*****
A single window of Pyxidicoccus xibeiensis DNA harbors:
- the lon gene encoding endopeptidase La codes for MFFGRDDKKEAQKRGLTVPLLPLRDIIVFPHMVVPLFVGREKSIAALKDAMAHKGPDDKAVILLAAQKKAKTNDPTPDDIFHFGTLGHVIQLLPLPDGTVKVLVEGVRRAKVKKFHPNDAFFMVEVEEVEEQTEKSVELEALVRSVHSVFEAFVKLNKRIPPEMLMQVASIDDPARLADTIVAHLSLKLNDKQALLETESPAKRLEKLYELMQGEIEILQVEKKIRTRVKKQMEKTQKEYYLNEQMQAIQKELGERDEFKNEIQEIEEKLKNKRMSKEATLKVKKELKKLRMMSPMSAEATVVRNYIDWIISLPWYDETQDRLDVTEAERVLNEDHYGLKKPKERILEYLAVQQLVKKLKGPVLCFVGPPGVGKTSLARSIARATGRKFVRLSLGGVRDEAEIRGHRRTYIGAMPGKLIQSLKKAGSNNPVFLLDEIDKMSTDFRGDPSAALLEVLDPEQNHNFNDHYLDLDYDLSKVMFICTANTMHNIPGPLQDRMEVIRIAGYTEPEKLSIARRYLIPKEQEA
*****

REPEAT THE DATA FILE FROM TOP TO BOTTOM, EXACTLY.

A single window of Pyxidicoccus xibeiensis DNA harbors:
- the lon gene encoding endopeptidase La codes for MFFGRDDKKEAQKRGLTVPLLPLRDIIVFPHMVVPLFVGREKSIAALKDAMAHKGPDDKAVILLAAQKKAKTNDPTPDDIFHFGTLGHVIQLLPLPDGTVKVLVEGVRRAKVKKFHPNDAFFMVEVEEVEEQTEKSVELEALVRSVHSVFEAFVKLNKRIPPEMLMQVASIDDPARLADTIVAHLSLKLNDKQALLETESPAKRLEKLYELMQGEIEILQVEKKIRTRVKKQMEKTQKEYYLNEQMQAIQKELGERDEFKNEIQEIEEKLKNKRMSKEATLKVKKELKKLRMMSPMSAEATVVRNYIDWIISLPWYDETQDRLDVTEAERVLNEDHYGLKKPKERILEYLAVQQLVKKLKGPVLCFVGPPGVGKTSLARSIARATGRKFVRLSLGGVRDEAEIRGHRRTYIGAMPGKLIQSLKKAGSNNPVFLLDEIDKMSTDFRGDPSAALLEVLDPEQNHNFNDHYLDLDYDLSKVMFICTANTMHNIPGPLQDRMEVIRIAGYTEPEKLSIARRYLIPKEQEA